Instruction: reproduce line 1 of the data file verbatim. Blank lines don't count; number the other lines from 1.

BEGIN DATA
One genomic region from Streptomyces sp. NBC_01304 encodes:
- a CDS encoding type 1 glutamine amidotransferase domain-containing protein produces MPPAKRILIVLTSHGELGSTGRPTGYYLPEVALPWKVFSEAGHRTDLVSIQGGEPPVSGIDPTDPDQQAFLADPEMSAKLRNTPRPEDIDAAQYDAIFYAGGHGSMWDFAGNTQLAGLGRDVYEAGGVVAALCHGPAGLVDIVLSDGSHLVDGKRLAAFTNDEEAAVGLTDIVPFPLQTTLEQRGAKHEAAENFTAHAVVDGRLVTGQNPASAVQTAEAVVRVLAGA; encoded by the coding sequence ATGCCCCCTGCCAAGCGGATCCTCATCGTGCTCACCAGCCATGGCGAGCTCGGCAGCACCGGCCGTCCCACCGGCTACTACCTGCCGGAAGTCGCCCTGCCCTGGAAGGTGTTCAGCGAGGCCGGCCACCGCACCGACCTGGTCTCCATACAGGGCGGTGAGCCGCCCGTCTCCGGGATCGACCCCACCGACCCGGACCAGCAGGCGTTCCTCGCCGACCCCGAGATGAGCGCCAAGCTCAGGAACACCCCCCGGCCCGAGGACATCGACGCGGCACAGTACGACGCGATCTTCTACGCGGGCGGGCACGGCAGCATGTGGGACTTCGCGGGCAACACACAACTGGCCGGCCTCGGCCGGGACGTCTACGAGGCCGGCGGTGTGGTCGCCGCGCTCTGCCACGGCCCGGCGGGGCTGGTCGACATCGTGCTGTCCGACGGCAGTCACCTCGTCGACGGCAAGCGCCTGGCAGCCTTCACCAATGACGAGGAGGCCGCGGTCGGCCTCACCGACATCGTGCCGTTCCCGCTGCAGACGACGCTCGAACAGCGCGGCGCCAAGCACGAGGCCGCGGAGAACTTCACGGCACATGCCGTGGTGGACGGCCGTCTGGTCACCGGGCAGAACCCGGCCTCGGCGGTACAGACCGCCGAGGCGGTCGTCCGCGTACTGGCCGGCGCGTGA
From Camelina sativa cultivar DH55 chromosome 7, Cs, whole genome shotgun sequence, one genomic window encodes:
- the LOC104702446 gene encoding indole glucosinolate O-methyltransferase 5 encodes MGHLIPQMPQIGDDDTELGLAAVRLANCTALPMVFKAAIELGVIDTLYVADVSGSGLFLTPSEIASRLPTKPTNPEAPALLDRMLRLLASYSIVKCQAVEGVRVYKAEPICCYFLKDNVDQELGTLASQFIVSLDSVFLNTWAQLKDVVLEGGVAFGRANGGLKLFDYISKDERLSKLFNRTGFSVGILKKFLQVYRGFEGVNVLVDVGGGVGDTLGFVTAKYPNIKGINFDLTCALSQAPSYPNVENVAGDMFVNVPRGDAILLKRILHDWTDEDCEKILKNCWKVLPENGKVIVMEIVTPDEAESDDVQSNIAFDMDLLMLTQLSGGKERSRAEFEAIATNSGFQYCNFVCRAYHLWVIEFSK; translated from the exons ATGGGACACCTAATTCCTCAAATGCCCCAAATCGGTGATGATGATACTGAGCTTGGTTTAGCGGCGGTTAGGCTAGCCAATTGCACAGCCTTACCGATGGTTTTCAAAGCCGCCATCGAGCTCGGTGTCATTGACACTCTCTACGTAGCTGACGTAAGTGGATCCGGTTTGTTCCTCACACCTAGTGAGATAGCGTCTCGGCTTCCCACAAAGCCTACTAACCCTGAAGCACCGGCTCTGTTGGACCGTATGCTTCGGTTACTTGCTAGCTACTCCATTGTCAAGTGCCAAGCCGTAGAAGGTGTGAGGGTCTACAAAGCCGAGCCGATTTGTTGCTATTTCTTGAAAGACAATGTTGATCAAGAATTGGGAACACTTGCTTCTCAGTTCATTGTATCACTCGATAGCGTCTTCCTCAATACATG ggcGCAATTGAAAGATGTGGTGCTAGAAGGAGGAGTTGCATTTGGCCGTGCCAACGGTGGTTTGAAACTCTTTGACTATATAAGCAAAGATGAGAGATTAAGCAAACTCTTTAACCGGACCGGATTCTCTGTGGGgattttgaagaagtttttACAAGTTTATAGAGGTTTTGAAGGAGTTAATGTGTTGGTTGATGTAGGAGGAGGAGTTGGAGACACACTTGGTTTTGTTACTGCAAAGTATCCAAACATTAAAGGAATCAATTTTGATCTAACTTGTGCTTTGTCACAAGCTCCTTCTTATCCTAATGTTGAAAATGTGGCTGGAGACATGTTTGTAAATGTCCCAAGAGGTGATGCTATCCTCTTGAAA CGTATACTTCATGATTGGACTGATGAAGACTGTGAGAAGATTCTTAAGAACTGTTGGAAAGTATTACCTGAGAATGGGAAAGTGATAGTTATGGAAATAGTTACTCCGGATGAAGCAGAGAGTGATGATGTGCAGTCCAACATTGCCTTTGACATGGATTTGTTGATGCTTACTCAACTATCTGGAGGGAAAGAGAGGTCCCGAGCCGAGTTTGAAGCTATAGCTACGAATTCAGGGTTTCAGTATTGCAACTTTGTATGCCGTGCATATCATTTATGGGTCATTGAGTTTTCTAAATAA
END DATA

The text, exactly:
One genomic region from Streptomyces sp. NBC_01304 encodes: